What A Book Means
I’ve spent nearly all the hours since March in my apartment. So my attention in these last months has focused on, flitted by, or ignored my books—shelves and shelves of books—more often than in any other period of my life. Yet I’ve read little. I can blame distraction, fatigue, despondency—and I do. But the presence of my books, of so much paper and ink, is also for me a series of unanswered questions: What am I? What part of you do I serve? Do I serve anything at all?
Here is for me what a book has meant.
I’m five. The book is a cradle, but one held right in front of me. I can somehow be in it and outside of it. It’s a gift, a book—but a gift that doesn’t go away. A book is a place I can go anytime from anywhere. I’m not yet able to go there myself, or go alone, but I sense the possibility of this privacy. This possibility is scary, like a shadow of a bigger, stranger possibility that seems like the lives my parents live. An inexplicable life. A book is a path towards that life, but it’s also an escape from it because each book’s colors are so clearly more vivid, more real, than the life outside a book. I’m amazed that my parents don’t talk about this, this secret they open for me whenever we sit down to read.
I’m ten. I seek the secrets of books whenever I can. I’m convinced the worlds they contain are more real than the life of my bedroom, than the life of school. I suspect the books I run away into and the land of my back yard I run across are related in some deep way: that there is a shared wilderness in them, a wilderness which quietly and patiently rejects the status of the fence. I want desperately to make more of this wilderness. So I write. I write because writing and reading are both the act of bearing in my mind what must in all circumstances live. I know that the imagination is a realm which must be protected from the grays and metals and routines of the clothing racks, the grocery store, and homework. I know that what must live is being attacked by regular life, or what everyone else but regular readers call regular life. I hoard books, because of the perspicuity of my situation. And I hoard them because I love their shape, the grain of their pages, the smells they hide, the glint of their spines in every kind of light. I am a fugitive in the world because of the truth of books.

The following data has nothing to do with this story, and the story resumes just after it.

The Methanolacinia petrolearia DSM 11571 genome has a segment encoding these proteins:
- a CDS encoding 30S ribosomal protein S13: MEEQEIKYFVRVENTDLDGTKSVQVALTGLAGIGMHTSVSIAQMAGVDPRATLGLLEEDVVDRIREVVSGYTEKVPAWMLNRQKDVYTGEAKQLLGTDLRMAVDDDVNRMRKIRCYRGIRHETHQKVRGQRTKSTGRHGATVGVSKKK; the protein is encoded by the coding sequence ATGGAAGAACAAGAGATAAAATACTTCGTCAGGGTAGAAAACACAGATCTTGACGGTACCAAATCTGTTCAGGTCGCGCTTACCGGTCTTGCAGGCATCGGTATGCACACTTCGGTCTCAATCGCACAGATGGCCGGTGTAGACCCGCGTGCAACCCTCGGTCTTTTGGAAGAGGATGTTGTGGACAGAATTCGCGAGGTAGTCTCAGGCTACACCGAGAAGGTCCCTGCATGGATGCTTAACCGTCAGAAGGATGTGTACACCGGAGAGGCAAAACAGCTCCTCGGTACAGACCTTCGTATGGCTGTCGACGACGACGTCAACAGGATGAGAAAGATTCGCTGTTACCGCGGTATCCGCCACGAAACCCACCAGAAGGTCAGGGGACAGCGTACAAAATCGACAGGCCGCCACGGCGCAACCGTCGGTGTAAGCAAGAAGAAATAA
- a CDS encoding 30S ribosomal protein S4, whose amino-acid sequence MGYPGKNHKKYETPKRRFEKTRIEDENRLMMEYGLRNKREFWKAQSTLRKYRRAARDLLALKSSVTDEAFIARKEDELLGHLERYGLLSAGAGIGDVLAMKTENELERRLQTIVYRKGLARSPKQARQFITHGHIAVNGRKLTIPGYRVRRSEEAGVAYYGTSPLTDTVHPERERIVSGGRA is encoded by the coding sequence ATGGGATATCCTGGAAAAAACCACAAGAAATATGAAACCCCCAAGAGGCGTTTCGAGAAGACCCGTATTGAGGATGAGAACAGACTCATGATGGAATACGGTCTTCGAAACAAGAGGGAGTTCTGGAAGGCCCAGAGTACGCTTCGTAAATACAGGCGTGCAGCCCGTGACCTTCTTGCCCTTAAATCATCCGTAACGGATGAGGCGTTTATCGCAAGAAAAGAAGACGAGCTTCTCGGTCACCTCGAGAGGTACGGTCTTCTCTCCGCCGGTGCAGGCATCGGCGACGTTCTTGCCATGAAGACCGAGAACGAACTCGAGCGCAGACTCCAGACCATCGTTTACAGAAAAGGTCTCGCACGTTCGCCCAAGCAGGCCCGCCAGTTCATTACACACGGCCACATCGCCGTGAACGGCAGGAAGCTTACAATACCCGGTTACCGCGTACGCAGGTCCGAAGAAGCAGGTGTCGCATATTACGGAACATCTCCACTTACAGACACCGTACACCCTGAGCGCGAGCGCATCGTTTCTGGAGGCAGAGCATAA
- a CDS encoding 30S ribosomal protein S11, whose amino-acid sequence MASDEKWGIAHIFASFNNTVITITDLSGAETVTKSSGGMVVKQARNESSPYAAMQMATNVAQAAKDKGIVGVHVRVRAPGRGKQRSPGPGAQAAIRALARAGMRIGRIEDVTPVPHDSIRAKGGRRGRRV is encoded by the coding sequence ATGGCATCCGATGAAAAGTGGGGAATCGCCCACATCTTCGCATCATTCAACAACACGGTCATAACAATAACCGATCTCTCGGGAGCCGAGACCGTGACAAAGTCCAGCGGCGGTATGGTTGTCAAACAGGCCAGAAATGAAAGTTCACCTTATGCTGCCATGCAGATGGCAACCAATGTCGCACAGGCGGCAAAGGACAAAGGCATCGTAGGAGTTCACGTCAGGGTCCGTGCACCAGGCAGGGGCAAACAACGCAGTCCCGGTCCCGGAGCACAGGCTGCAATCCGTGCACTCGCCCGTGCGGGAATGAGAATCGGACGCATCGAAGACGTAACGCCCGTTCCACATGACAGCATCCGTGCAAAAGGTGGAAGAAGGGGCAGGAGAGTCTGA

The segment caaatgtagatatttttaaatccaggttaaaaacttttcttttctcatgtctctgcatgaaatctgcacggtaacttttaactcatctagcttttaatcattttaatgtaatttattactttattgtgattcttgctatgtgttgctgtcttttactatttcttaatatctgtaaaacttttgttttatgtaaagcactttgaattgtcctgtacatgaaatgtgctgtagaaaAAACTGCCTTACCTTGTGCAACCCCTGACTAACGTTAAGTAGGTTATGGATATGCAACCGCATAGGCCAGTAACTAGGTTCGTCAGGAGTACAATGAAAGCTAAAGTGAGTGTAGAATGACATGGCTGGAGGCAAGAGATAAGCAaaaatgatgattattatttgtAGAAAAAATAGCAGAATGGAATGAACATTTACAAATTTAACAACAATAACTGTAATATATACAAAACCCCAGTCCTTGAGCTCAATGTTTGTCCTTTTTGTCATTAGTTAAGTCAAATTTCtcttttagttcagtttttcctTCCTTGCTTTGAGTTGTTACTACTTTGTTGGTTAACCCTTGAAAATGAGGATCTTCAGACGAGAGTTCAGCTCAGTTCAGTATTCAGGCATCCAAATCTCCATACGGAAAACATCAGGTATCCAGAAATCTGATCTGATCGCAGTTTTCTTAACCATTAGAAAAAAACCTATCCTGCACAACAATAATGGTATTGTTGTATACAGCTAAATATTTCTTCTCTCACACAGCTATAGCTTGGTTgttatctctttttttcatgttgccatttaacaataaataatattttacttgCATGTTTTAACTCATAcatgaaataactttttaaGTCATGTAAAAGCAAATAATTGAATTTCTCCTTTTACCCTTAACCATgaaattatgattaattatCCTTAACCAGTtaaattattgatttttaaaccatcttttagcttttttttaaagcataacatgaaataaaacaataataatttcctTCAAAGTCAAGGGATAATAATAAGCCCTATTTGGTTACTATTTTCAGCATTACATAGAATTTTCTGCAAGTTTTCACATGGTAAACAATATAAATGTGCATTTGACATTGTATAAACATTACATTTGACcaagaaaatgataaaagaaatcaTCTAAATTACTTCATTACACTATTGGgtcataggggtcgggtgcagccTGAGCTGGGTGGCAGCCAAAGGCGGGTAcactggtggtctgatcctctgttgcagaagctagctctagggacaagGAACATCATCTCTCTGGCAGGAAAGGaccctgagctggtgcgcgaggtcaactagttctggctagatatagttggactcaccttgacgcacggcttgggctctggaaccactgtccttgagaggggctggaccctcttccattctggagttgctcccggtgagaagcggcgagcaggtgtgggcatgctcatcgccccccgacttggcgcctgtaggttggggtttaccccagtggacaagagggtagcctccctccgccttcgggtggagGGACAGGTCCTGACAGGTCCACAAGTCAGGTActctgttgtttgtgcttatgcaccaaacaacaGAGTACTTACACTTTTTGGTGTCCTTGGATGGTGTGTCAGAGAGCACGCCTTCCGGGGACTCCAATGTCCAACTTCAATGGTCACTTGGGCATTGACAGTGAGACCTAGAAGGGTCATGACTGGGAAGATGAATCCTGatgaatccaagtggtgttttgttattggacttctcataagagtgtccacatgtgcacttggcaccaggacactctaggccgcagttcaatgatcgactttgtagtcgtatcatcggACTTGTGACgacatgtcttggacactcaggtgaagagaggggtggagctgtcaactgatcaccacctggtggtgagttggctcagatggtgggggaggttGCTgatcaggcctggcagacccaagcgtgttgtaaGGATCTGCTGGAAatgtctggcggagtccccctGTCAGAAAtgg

I’m fifteen. There are books, just a few, that scream the unsayable. This scream and its agony are a shelter. These books hide me. These books also make plain the fact that other people have worked so hard to reveal what’s hidden. That this is the role of a book: to reveal, to unearth, to dig up and tear open and point and stare. Reading and writing books is a way—the way, the only way—of being honest. I realize that not only must I continue to structure my life around books, but that books are escape tunnels leading away from the ordinary lies of living. I realize more vertiginously that I am responsible for building these tunnels. And that these tunnels must be beautiful—that books must be beautiful, as objects—because they must be habitable in case someone like me gets caught in them. Because, I suspect, we only ever get caught in them.